By David Morgan
WASHINGTON (Reuters) - U.S. Democrats sought to gain the upper hand in the gun debate with President Donald Trump and Senate Republicans on Tuesday by demanding quick action on background checks and suggesting that money for Trump's border wall could go instead to fighting domestic terrorism.
Five Democrats in the House of Representatives held a news conference with relatives and friends of mass shooting victims to pressure Senate majority leader Mitch McConnell to call the upper chamber back from its August recess for a vote on gun control legislation that has already been approved by the House.
In a related move, Senate Democratic leader Chuck Schumer was preparing to ask the Trump administration in the coming days to withdraw its request for $5 billion for a border wall with Mexico and direct the funds to initiatives to combat white supremacy beliefs and gun violence, according to a person familiar with his thinking.
Schumer wants the money to go to FBI domestic terrorism investigations, Department of Homeland Security initiatives to counter violent extremism, and federal health agency research on gun violence, the source said.
The Democratic push on gun control comes after back-to-back mass shootings in El Paso, Texas, and Dayton, Ohio, propelled the wide availability of guns in the United States back to the forefront of political debate. Democrats said that more than 250 mass shootings have occurred in the United States this year.
According to the Gun Violence Archive, a non-profit research and data collection organization, there have been 257 mass shootings so far this year in the United States. The group defines a mass shooting as an incident in which four or more people are shot or killed, not including the shooter.
With opinion polls showing a majority of Americans in favour of gun restrictions but Trump and his fellow Republicans unlikely to give in on tough measures, Democrats in Congress and those vying for their party's presidential nomination are making it a key plank in their 2020 election contests.
Congress has failed to pass meaningful gun control measures despite multiple mass shootings over the years, mostly due to lobbying by the National Rifle Association and other pro-gun groups. Those groups have tapped into a deep-seated suspicion of government efforts to interfere with gun ownership, which is protected by the Second Amendment of the U.S. Constitution.
Democrats are currently pressing for Senate action on a House bill known as H.R. 8 that would expand background checks by closing a loophole that allows as many as one-fifth of gun sales over the internet and at gun shows to go unchecked. The measure passed the Democratic-led House in February, getting only eight Republican votes.
"Is it the solution to all this violence? It is not ... it is a significant and important step to take in the face of this violence," House majority leader Steny Hoyer told reporters. "Not to act is a refusal to meet our responsibilities to the American people," he added.
Hoyer said the House Judiciary Committee, which has jurisdiction over gun control, will return to Washington early to consider new "red flag" legislation that would help states keep guns away from people deemed a threat to themselves or others, and ban both assault rifles and high-capacity magazines. A committee aide said a final decision to return has not been made, however.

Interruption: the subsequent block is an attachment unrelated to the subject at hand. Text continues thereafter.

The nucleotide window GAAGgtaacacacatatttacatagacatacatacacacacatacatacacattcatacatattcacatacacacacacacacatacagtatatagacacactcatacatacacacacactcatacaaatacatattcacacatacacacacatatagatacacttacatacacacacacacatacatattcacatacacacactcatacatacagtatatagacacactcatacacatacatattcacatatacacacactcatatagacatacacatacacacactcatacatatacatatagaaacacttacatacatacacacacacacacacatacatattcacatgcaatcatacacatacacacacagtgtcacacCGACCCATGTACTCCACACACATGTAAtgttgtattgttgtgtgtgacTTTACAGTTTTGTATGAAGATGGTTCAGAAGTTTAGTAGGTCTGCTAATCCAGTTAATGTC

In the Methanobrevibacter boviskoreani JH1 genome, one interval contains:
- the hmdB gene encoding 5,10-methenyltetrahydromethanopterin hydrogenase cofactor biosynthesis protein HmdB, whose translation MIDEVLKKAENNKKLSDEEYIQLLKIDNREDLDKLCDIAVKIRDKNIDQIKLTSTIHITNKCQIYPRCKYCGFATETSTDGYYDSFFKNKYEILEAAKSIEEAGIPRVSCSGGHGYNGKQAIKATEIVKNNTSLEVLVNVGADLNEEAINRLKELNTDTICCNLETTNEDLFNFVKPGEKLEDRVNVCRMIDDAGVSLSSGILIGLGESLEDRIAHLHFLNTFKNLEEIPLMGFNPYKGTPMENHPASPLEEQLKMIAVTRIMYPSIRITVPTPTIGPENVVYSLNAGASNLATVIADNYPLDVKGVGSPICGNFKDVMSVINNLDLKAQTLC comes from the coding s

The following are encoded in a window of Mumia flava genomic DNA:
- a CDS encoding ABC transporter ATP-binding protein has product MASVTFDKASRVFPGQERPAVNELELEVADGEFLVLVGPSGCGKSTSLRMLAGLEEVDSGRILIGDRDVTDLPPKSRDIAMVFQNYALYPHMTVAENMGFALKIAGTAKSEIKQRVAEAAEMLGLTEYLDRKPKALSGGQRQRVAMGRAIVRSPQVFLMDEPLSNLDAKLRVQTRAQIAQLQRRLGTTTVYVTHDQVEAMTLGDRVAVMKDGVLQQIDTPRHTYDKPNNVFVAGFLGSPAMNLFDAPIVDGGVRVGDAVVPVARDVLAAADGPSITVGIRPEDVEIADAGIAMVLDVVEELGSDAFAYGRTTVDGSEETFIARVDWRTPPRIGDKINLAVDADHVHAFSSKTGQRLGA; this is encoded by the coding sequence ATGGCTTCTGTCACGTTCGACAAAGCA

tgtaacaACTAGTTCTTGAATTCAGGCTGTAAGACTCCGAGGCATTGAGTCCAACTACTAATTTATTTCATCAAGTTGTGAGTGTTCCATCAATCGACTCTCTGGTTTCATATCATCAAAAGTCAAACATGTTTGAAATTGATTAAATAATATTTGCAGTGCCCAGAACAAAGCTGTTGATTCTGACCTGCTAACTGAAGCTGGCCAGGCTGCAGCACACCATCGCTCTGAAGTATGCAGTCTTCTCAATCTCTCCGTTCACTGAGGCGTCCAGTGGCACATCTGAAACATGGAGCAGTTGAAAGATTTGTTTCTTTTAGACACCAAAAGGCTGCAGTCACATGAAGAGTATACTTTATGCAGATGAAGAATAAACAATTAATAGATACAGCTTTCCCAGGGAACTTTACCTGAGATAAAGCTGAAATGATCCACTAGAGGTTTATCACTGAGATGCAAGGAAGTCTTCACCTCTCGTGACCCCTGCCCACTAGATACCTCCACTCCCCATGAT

McConnell told a radio interviewer last week that calling the Senate back into session early would only lead to political posturing. Instead, he has instructed the chairs of three Senate committees to work on legislation that can be debated when lawmakers return from their recess on Sept. 9.
Legislation sought by McConnell would need to garner enough bipartisan support to pass the Senate and secure Trump's signature.
The White House, which originally threatened to veto the House legislation, is now reassessing the package, according to sources familiar with the matter.
A Senate version that would exempt from background checks all gun transfers, including sales between close family members, was also under consideration, the sources said. The House version exempts only loans and gifts between relatives.
The Senate's bill, sponsored by Republican Senator Pat Toomey and Democratic Senator Joe Manchin, failed in 2013 in the aftermath of the murder of 20 children and six staff members at an elementary school in Newtown, Connecticut, in December 2012.
The White House is also considering red flag measures and proposals to notify states nationwide when someone is denied a gun purchase, the sources said.
The president failed to mention toughening background checks in an address last week that focused on mental illness, the internet and video games as potential causes of shootings. But he took a different tack when the issue came up again on Tuesday.
McConnell "wants to do background checks. I do too, and I think a lot of Republicans do," Trump told reporters in New Jersey. "I don't know frankly that the Democrats will get us there. ... We'll see what happens."
(Reporting by David Morgan; additional reporting by Jeff Mason; editing by Sonya Hepinstall, Jonathan Oatis and Leslie Adler)